Since June, the dollar quickly reversed this formation break back to the upside, reflated the fractal dimension back to 60, and the dollar has been on a tear since, dissipating its fractal dimension down to 45. 

Of course gold is also supposed to be an inverse play to the stock market, although I beg to differ with that take as there have been extended periods with both rising gold and stocks, with 2002 to 2007 being a prime example.  But historically, and especially lately, gold is inversely related.  So let's look at stocks via the Russell 2000, because it is a broad stock market and it is a leading group. Let's calculate some fractal dimensions:

Amazingly, we find that the stock market is also jam packed with the highest fractal energy level in over 10 years.  But just from this, we don't really know which way it wants to go, up or down, from looking at these graphs as they just show its fractal condition. 

Since June, the Russell has blitzed to the upside, deflating its dimension down to 52. This is still very high for a major index and suggests a lot more upside to come.

Is there something that we could check that could be more suggestive of the direction ? 

Consider copper.  "Every bull market has a copper top" is ancient wisdom, noting that copper puts in a top somewhere in the late stages of a bull.  And it is referred to as Dr. Copper because it has a PhD in economics.  It did indeed peak clear back in 2011 before the transports, European banks or any other leader.  Copper has put in attempts at bottoming ranges amidst a pronounced decline, and recently it has attracted attention to the $2.00 level as a major line in the sand.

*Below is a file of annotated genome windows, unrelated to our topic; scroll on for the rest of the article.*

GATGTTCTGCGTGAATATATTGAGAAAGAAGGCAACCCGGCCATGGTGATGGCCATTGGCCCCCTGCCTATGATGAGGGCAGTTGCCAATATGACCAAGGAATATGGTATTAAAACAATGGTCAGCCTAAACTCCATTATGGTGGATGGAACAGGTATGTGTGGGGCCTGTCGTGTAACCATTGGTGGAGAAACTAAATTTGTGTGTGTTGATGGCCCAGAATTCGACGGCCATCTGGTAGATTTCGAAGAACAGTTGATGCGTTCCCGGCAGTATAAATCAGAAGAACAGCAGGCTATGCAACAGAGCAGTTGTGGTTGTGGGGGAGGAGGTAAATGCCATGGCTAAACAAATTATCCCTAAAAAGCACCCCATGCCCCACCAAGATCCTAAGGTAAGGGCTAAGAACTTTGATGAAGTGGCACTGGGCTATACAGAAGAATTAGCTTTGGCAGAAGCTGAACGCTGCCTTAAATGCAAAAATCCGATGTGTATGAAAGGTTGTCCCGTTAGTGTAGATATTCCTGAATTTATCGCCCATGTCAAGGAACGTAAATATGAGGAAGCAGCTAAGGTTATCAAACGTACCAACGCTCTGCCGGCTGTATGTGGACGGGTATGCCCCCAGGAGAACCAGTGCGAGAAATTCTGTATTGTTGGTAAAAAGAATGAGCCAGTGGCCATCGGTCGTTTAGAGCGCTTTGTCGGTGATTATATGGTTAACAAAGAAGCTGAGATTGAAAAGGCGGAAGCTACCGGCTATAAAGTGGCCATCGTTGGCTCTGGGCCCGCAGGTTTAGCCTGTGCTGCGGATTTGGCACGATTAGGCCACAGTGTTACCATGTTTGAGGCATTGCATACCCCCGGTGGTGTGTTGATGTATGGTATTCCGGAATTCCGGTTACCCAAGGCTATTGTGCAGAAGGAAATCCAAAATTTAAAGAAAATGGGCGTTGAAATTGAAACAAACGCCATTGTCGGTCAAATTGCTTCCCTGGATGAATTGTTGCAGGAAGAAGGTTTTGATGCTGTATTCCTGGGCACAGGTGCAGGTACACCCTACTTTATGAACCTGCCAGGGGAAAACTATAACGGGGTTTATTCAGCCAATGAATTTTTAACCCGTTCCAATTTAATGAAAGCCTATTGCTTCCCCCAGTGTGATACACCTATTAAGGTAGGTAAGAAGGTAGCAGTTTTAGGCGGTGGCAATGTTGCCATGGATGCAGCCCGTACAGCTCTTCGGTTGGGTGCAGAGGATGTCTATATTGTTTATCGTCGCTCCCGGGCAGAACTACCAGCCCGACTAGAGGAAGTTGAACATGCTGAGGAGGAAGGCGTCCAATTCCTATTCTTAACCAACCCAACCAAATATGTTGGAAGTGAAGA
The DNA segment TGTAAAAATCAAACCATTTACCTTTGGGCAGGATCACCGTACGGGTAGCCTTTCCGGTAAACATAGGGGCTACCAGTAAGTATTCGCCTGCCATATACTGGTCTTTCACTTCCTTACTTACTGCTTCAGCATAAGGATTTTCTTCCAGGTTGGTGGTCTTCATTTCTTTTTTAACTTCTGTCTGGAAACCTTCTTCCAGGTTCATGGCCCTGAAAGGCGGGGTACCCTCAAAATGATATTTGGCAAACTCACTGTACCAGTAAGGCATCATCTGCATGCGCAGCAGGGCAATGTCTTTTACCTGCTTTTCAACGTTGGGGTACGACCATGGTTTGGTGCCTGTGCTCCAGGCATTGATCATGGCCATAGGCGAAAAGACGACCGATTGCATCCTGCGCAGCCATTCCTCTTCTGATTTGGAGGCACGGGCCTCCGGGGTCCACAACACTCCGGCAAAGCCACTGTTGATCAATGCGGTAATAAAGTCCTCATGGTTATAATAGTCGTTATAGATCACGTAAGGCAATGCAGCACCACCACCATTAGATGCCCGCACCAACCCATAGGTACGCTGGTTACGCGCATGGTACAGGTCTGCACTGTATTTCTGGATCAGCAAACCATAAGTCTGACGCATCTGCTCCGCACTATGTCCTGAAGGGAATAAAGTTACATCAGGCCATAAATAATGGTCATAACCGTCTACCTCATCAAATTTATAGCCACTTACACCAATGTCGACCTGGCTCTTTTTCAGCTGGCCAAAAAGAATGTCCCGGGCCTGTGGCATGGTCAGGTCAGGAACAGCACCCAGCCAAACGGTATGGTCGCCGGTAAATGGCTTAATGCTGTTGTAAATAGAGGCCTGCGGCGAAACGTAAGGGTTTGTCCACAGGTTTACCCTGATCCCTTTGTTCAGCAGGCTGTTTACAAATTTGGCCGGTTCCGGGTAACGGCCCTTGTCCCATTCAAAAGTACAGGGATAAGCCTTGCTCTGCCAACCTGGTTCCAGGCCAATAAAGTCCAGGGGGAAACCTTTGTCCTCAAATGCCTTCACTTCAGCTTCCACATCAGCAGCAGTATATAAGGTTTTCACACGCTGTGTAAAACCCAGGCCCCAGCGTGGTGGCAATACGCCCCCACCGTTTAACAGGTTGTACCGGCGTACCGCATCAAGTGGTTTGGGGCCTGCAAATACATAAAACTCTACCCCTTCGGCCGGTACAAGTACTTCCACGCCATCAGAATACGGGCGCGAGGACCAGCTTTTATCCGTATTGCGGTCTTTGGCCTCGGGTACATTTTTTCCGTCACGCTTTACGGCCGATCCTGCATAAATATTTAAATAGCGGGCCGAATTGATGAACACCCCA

There is the technical read where $2.00 is a Fibonacci level.  But then there is the basic fact that the world's biggest trafficker in dangerous derivatives, Deutsche Bank, is highly levered to Glencore, and Glencore is very highly levered to copper staying above $2.00 a pound.  An article, from Business Insider recently explained "Barclays: Glencore Is In Big Trouble If Copper Gets $0.30 Cheaper".  Copper was $2.34 at the time. The article states at the top:
Glencore is a strange hybrid company, both a commodities trader and a mining company, and it has a complicated balance sheet loaded up with different kinds of debt.  There are a lot of different ways to analyze the company but perhaps the best way to think of it is like a bank that's hitting a crisis, like Lehman Brothers ... if the price of copper falls below $2/lb, you begin to get some seriously sweaty palms in Glencore's finance department
If this level gives way, it will be a serious debt problem with the banking system.  And because $2.00 is also a psychological level, breached only in the March, 2009 and January, 2016 market debacles, it would also involve a confidence shock to all the other markets.  In fractal terms, this is how copper looks now: